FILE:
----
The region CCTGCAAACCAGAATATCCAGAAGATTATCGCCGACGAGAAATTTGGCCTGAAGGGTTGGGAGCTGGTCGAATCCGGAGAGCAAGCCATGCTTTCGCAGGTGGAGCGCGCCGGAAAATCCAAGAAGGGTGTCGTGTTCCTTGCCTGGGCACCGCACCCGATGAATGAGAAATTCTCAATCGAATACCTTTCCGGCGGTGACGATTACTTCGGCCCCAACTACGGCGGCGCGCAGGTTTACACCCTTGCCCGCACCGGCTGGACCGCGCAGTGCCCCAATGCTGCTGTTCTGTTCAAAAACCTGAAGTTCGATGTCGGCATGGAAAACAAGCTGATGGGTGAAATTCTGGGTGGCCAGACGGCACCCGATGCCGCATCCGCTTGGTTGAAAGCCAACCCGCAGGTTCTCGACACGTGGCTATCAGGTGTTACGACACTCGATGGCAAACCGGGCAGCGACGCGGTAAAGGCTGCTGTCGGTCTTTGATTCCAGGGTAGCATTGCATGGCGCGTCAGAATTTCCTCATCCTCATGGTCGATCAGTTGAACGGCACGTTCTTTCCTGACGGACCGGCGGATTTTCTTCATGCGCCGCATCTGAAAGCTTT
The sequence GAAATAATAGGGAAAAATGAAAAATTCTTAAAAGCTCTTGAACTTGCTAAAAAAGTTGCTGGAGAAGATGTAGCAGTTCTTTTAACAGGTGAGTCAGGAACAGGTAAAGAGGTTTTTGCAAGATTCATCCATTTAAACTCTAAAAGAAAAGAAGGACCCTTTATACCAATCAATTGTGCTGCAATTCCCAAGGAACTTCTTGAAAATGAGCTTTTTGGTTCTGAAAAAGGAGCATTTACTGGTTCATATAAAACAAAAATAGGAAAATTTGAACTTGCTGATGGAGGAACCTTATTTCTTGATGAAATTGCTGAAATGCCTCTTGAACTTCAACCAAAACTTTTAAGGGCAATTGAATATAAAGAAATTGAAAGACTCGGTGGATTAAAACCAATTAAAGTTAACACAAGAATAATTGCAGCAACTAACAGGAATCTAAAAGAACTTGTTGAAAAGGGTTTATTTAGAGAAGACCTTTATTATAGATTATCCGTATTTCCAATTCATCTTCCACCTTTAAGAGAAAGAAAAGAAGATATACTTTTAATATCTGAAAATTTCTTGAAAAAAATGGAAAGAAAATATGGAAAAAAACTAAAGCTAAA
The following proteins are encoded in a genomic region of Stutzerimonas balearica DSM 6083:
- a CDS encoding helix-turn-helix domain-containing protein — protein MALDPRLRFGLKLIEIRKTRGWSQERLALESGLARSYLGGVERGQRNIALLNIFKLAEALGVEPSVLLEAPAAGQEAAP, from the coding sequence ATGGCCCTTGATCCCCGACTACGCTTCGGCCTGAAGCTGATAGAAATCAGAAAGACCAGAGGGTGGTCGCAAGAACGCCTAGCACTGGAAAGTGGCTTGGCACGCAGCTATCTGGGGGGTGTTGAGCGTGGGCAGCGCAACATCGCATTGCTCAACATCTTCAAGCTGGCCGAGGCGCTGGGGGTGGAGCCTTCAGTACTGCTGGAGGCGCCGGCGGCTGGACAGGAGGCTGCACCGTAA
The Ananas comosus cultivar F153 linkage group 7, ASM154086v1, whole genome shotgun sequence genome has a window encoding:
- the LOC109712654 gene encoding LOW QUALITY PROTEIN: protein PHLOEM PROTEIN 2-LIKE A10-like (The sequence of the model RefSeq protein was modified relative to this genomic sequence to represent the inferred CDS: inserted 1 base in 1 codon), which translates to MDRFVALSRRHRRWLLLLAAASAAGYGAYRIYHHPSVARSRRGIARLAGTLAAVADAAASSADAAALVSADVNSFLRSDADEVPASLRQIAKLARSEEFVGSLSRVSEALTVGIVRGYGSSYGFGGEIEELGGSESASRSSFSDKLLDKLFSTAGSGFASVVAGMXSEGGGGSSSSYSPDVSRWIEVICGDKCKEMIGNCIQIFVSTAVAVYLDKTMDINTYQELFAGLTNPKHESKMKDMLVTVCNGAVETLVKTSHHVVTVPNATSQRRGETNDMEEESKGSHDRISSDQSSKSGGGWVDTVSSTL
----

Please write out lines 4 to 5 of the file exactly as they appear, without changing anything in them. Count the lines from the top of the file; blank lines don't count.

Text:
- a CDS encoding helix-turn-helix domain-containing protein — protein MALDPRLRFGLKLIEIRKTRGWSQERLALESGLARSYLGGVERGQRNIALLNIFKLAEALGVEPSVLLEAPAAGQEAAP, from the coding sequence ATGGCCCTTGATCCCCGACTACGCTTCGGCCTGAAGCTGATAGAAATCAGAAAGACCAGAGGGTGGTCGCAAGAACGCCTAGCACTGGAAAGTGGCTTGGCACGCAGCTATCTGGGGGGTGTTGAGCGTGGGCAGCGCAACATCGCATTGCTCAACATCTTCAAGCTGGCCGAGGCGCTGGGGGTGGAGCCTTCAGTACTGCTGGAGGCGCCGGCGGCTGGACAGGAGGCTGCACCGTAA
The Ananas comosus cultivar F153 linkage group 7, ASM154086v1, whole genome shotgun sequence genome has a window encoding: